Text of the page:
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Rooms, Little and Infinite

Updated: Jan 26, 2019

By Julian Rankin

“I live and have my being in a world of space and forms which have color and shape. Consciousness of this means being alive.”

- Walter Inglis Anderson

Inside the exhibition Yayoi Kusama: Infinity Mirrors (which I visited at its final North American stop at the High Museum of Art in Atlanta), kaleidoscopic spaces, many about the size of a storage container, serve as portals to the infinite. The door closes, lights flash and dim, and mirrors do the work of exploding time and space. But only for 20 or 30 seconds, the time allotted per room, per visitor – on account of the crushing demand for these selfie-rich environments.

Our earth is only one polka dot among a million stars in the cosmos. Polka dots are a way to infinity.

- Yayoi Kusama

Infinity Mirrored Room — Dots Obsession - Love Transformed into Dots, (2008)

Infinity Mirrored Room — The Souls of Millions of Light Years Away, (2013).

Infinity Mirrored Room — Love Forever, (1966/1994).

Kusama’s avant-garde practice is decidedly analog (the oldest of the rooms were made in the 1960s). Inside, pumpkins and tuber-shaped sculptures litter the ground, grids of lights cover the floor and ceiling, and polka dots reign supreme. When electrified and aglow in their mirrored environments, they become alien locales and disco dreamscapes. I was reminded of how the simplest of materials, when oriented in the confines of a small little box, can captivate human imagination. And when I thought of timeless immersive rooms, I thought of Walter Anderson's "Little Room."

Walter Anderson, Creation at Sunrise (Little Room)

When I feel the beauty of a flower or the trunk of a tree, I am at once inducted into a world of three dimensions and have a range of form which is the opposite of artificial forms and conventions.”

- Walter Inglis Anderson

Yayoi Kusama has been celebrated by the art world for decades, but her rise in the consciousness of the masses has been aided by a fascination with the experiential and an indominable social media frenzy. If anything, the demand for access and the dearth in ticket supply has only heightened the appeal – a self-fulfilling paradigm that regenerates ad infinitum. The exhibition also includes paintings, sculptures, and multimedia materials, but the infinity rooms seize the focus.

“… In the universe, there is the sun, the moon, the earth, and hundreds of millions of stars. All of us live in the unfathomable mystery and infinitude of the universe…”

- Yayoi Kusama

Kusama was born in 1929 in the town of Matsumoto, Japan, near her parents’ plant nursery, around the same time that Walter Anderson was returning to Ocean Springs, Mississippi to begin his life’s exploration into the wilderness frontier. Kusama’s experiments with abstraction and scale zoom in and out on the organic materials of the physical world, rendering microscopic amoebic forms and a panoramic star-filled multiverse. Anderson’s compacted universe, contained most quintessentially in the brilliantly painted quarters of his private little room (discovered after his death in 1965), expresses a similar cosmic relativity from the vantage point of the human eye. His animals, plants, moths, and colors exist beyond the confines of time; a perpetually renewing and coexisting dawn and dusk, one life cycle of a day forever in motion.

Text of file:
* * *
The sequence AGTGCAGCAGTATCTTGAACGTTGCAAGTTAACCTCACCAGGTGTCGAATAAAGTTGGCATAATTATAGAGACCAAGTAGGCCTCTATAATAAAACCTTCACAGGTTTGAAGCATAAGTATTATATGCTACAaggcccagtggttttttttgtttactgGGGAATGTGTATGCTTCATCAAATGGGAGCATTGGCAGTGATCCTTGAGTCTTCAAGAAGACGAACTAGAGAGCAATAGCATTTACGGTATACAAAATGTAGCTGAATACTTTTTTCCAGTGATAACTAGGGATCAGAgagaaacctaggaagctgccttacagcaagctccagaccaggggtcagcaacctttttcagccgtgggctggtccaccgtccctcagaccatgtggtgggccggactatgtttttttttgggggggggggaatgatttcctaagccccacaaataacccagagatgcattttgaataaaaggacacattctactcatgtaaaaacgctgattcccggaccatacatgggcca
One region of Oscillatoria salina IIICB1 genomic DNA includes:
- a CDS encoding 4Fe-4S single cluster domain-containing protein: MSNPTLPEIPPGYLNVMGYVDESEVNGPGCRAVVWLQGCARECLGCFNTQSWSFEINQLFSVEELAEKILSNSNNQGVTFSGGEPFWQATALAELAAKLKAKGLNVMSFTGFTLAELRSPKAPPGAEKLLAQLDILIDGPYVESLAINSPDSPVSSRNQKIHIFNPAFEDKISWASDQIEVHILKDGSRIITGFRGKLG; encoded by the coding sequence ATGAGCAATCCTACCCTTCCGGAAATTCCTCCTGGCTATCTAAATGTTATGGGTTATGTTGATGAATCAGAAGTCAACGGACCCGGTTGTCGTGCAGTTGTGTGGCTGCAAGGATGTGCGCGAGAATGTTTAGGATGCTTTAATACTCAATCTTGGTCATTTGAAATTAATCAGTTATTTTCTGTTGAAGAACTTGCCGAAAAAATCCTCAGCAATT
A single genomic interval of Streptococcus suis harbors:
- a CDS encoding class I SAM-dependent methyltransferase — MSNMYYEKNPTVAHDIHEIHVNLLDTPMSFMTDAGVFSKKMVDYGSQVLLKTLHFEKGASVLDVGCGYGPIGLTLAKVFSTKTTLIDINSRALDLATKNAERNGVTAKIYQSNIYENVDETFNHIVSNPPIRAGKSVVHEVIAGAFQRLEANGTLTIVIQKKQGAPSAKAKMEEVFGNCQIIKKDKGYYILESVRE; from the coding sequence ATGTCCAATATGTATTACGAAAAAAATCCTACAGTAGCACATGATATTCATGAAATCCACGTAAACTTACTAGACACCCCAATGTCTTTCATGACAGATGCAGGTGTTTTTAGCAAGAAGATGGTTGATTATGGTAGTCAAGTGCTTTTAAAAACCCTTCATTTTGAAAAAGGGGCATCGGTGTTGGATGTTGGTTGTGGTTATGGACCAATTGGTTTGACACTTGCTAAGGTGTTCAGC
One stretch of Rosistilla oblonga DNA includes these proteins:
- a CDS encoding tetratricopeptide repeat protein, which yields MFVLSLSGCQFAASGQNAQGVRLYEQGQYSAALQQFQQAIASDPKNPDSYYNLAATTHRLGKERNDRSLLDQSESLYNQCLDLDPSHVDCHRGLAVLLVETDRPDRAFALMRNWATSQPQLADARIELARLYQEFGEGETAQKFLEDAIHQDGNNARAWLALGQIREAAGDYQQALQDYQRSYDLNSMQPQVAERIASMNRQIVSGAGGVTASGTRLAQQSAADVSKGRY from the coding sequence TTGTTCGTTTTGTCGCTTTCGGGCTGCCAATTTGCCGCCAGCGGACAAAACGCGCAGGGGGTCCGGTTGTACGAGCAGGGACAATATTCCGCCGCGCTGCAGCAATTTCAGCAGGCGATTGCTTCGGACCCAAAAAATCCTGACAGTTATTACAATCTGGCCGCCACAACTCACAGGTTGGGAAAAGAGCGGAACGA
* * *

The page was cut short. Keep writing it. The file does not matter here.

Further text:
Walter Anderson's "Little Room"

“Nature does not like to be anticipated … but loves to surprise; in fact, seems to justify itself to man in that way, restoring his youth to him each time.”

- Walter Inglis Anderson

Like Kusama, Walter Anderson investigated the chemistry of dynamic matter, notably in his block prints of fresh and salt water, free-flowing and crystalline. “I, Kusama, am the modern Alice in Wonderland,” she once said. Walter Anderson echoes her through his illustrations of Lewis Carroll’s canonical text.

Self-obliteration, a term used by Kusama, suggests a jettisoning of ego amidst the sprawling cosmos. Anderson came to his own epiphany through a belief in the power of individual agency and artistic vision; through the process of making, achieving a realization that all things were connected, with perspectives as multitudinous as nature’s infinite variety.

Yayoi Kusama

“The thought of continually eating something like macaroni, spat out by machinery, fills me with fear and revulsion, so I make macaroni sculptures. I make them and make them and then keep on making them, until I bury myself in the process. I call this 'obliteration.'”

- Yayoi Kusama

Infinity Mirrored Room—Phalli's Field (1965)

In the mirrored rooms, horizons hurdle on forever. Skies emerge, reflecting and coalescing in a brewing mist.

“More fog this morning," wrote Walter Anderson in his Horn Island Logs. "It is an element like paint. One feels or tends to feel that everything is made of fog.”

One feels that if he or she were to step into the artwork, a threshold would be crossed, a new and boundless world unfurled.

“I think I will be able to, in the end, rise above the clouds and climb the stairs to heaven, and I will look down on my beautiful life," says Kusama.

These rooms – diminutive yet expansive – are magnetic and emotive. They engage the nature of reality and of being, reproduced and reinterpreted by the artist’s hand through building blocks as humble as polka dots and house paint. Both metaphorically fracture the laws of physics, just as they contemplate the metaphysical elements of nature. Perhaps our layered realities can never to be fully understood, but they are always available to be glimpsed and occupied; by those willing to see (and sometimes, queue up) and those adventurous enough to immerse themselves in a paradoxical present, at once fleeting and everlasting.


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